The 2010 Moscow Metro bombings were suicide bombings carried out by two Islamic female terrorists during the morning rush hour of March 29 2010, at two stations of the Moscow Metro (Lubyanka and Park Kultury), with roughly 40 minutes in between. At least 40 people were killed, and over 100 injured.
Russian officials called the incident “the deadliest and most sophisticated terrorist attack in the Russian capital in six years”, a reference to the Avtozavodskaya and Rizhskaya bombings in 2004. At the time of the attacks, an estimated 500,000 people were commuting through Moscow’s metro system.
The first explosion occurred on the Red Arrow – 75 years train at the Lubyanka station at approximately 7:56 am local time (03:56 UTC). The train started from Yugo- Zapadnaya, and stopped at Lubyanka station. Once the train doors opened, explosives worn by a woman standing at the second carriage’s second exit detonated. The explosive had a force of up to 1.5 kg of trinitrotoluene (TNT). Fifteen people on board the train, and eleven people on the platform, were killed. One victim from the third carriage died from a head injury caused by an 8 mm (0.31 in) piece of metal.
A second explosion at the Park Kultury station followed at approximately 8:38 am, caused by another female, who at the time of the first explosion was riding another train from towards Ulitsa Podbelskogo station in the same direction as the first train. At the time of first explosion, the second train had stopped in the tunnel between Frunzenskaya and Park Kultury stations.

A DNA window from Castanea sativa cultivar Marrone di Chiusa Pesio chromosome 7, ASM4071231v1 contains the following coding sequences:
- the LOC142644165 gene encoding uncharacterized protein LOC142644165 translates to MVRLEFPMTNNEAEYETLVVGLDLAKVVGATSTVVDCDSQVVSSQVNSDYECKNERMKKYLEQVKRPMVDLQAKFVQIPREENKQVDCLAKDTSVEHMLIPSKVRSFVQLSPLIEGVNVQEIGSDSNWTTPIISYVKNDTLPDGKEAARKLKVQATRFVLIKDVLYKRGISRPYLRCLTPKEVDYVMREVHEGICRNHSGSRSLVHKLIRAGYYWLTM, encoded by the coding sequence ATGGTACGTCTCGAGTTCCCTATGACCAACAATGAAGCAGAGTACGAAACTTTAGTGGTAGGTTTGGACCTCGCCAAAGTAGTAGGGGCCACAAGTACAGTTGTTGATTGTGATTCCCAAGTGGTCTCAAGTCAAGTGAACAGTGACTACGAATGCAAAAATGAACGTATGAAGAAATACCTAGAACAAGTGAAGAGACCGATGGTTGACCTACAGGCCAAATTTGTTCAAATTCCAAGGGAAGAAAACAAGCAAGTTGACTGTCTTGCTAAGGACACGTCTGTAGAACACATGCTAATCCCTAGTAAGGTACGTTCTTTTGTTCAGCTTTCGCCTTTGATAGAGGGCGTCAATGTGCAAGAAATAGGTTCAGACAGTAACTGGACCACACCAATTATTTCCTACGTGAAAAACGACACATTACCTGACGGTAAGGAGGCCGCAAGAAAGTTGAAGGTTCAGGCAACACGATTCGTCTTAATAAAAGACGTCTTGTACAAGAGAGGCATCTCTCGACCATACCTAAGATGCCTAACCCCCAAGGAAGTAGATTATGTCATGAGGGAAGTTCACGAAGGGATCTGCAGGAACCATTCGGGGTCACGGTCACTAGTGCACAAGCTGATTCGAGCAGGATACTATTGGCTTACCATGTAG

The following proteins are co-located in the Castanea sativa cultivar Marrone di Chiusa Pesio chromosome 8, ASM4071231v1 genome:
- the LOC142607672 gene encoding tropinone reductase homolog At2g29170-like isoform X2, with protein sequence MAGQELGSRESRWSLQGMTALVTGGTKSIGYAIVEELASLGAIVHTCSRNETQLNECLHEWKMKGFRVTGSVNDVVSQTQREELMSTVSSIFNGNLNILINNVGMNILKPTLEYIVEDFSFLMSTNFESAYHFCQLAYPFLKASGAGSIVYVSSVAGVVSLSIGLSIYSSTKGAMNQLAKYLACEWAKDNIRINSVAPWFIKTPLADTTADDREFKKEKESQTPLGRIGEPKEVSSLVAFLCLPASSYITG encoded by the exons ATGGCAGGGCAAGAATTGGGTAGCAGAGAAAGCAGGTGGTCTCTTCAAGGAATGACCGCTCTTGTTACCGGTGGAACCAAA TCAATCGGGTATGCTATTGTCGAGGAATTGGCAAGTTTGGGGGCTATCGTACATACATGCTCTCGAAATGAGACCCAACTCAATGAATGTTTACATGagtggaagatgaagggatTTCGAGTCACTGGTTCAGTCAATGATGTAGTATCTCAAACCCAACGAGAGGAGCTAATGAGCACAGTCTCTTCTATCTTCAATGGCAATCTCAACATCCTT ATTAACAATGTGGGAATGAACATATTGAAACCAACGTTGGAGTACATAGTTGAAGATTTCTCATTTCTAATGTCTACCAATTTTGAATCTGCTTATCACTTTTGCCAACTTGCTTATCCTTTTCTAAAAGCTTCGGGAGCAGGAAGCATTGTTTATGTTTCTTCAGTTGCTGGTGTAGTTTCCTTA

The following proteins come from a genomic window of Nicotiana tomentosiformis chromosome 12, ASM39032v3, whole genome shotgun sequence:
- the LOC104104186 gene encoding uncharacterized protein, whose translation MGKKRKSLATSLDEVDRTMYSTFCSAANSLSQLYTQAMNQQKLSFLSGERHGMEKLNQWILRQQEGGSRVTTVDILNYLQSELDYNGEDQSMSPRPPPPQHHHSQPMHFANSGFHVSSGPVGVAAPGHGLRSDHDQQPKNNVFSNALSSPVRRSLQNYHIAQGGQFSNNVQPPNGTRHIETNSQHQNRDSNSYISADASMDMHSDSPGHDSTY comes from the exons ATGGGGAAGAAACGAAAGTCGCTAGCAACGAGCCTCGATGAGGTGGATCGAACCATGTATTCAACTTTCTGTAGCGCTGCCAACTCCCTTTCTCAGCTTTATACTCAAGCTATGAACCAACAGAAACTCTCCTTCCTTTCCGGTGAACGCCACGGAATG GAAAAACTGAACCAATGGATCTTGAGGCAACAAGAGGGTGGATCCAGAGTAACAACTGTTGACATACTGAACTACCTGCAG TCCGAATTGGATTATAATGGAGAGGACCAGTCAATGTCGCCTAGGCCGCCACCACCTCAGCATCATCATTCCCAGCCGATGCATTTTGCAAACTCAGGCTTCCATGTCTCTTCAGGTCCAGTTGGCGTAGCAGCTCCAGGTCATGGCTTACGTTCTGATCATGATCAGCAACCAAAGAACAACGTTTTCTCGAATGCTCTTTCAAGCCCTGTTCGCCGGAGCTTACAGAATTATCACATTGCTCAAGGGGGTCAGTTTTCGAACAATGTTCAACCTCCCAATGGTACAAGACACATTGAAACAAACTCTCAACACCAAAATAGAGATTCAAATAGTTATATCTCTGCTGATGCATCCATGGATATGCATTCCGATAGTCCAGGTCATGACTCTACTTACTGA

It was announced over the speakers that due to technical problems, the train would have to unload the passengers at the next stop. About 40 minutes later, the train reached the station, and once its doors opened, the second female suspect detonated the second explosion, killing fourteen commuters.
Panic included stampedes at both stations, as commuters attempted to escape. The second attack was carried out by a dark-haired woman with the equivalent of 2 kg of TNT strapped to her waist. Both bombs were packed with metal nuts, bolts and screws, to increase the destructive impact of the blasts.
The two women who carried out the attacks wore explosive belts, presumably using detonation devices set inside their mobile phones and activated by a call to self. The attackers intended to strike during peak hours on a weekday when the subway would be at capacity. Eyewitnesses said that some survivors were so badly injured that they constantly splashed heavy amounts of blood on the floor and walls, until they were attended to by doctors